As the first rig in operation above the 62nd parallel, the drilling rig Treasure Seeker is an important part of the history of both Wilhelmsen and the Norwegian offshore industry. Built in Singapore and sailed to Norway under its own power, the rig was the first vessel of its kind to pass through the Suez Canal.
Affectionately dubbed the North Sea Cadillac by its crew, the rig was equipped with state-of-the-art drilling equipment and was the first unit in the world with high-pressure safety valves capable of coping with up to 15,000 pounds per square inch (psi), far more than anything else in the North Sea.
On its journey along the Norwegian coastline to the Arctic, the rig called at several ports including Harstad. Members of the public were invited on board and ferried to and fro by supply vessels Tender Senior and Tender Searcher, which were accompanying the rig. The steward and his team had prepared a taste of the fine food served on board. Letting everyone make free use of the ice-cream machine was much appreciated!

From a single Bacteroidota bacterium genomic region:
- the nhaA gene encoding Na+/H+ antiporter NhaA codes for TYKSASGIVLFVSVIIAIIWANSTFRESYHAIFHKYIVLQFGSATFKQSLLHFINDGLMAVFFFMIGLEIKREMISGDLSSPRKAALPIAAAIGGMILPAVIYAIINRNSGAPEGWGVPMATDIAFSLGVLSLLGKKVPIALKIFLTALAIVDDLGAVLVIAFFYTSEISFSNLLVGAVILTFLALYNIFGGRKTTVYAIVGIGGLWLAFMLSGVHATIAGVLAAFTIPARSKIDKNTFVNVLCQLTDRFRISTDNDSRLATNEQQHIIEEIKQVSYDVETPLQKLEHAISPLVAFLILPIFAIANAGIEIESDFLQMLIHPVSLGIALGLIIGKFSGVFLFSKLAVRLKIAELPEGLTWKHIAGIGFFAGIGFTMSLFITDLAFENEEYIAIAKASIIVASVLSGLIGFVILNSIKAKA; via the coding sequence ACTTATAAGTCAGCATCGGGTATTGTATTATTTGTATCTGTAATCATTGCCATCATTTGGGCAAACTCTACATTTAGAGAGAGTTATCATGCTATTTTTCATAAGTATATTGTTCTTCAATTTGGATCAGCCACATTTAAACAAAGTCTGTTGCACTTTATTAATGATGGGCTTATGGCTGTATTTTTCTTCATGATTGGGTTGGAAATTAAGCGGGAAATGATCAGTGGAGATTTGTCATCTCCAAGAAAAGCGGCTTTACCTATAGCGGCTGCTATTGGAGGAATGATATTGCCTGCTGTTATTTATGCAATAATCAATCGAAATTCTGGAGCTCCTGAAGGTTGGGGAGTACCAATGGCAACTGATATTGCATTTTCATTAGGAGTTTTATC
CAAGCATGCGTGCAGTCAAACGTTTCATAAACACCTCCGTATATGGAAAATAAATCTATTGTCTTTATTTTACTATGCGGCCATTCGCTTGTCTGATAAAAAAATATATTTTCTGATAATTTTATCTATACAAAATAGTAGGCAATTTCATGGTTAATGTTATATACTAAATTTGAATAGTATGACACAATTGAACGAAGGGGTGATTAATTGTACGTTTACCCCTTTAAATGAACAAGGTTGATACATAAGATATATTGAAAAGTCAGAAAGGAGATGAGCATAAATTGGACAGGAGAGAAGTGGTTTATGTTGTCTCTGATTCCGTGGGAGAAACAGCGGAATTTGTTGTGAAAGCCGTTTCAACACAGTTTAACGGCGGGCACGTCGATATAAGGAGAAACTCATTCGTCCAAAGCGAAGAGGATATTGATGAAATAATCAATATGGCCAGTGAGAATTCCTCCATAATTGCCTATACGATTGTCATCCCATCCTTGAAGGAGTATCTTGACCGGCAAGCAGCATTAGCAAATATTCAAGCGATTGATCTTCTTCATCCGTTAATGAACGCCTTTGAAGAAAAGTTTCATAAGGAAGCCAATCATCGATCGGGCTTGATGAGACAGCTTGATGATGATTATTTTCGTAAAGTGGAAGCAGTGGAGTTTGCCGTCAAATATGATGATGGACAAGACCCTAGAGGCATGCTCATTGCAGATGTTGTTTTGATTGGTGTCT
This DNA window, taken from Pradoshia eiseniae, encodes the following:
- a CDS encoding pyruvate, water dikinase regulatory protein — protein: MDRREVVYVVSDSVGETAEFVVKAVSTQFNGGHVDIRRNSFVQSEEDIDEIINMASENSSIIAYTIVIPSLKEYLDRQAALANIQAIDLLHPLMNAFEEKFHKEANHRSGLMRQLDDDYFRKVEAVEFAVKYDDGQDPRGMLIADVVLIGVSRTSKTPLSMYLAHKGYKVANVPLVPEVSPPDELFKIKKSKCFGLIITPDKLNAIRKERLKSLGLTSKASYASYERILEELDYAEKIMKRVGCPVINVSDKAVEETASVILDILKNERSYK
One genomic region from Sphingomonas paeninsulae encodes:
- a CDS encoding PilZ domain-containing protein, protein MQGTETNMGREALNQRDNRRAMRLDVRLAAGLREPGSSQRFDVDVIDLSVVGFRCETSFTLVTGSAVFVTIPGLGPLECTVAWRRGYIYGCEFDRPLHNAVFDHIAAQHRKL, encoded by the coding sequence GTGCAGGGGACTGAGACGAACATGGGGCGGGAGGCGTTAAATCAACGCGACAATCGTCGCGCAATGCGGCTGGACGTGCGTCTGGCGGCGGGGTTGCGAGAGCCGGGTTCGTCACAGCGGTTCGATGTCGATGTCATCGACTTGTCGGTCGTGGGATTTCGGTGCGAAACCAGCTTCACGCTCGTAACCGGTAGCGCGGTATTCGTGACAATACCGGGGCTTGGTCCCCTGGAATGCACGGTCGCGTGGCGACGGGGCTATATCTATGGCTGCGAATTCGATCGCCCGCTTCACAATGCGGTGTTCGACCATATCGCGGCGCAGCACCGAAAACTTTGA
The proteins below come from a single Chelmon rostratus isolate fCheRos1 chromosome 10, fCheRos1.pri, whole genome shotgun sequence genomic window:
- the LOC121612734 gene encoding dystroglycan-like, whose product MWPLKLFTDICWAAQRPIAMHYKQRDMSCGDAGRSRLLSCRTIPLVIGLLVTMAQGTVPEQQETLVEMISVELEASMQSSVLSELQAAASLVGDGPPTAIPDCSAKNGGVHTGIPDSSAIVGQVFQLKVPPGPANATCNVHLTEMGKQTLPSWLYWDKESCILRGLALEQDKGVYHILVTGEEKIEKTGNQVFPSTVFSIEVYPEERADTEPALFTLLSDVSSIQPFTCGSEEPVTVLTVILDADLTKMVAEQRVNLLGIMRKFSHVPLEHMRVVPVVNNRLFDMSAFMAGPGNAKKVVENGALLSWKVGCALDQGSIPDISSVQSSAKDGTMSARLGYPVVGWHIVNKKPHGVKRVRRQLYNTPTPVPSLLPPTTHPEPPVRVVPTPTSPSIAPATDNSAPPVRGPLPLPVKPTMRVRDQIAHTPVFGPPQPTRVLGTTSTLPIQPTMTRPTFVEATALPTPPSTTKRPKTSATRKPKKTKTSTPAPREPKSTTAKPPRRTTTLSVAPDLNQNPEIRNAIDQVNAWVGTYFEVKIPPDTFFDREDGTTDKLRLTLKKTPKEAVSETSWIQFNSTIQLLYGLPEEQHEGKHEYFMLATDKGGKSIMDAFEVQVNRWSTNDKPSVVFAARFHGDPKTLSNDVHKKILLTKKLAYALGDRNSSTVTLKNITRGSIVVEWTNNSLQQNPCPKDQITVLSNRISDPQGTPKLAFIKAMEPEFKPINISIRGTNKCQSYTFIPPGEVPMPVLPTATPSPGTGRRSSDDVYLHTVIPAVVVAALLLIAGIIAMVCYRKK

In operation for three years in the Tromsø patch, the Treasure Seeker performed well for its operator Norsk Hydro and provided important experience of rough Arctic conditions for the design and construction of the Polar Pioneer, the super rig which succeeded it.
When Norway struck oil almost fifty years ago, the country entered a period of technological, economic and social development on a scale never before experienced. Although Wilhelmsen retained its core business of liner, tanker and bulker trades, the family began to make investments, including three H-3 rigs. Wilhelmsen’s offshore journey experienced its golden age in 1982-85 when it accounted for between 58 and 75 percent of the group’s annual operating profits.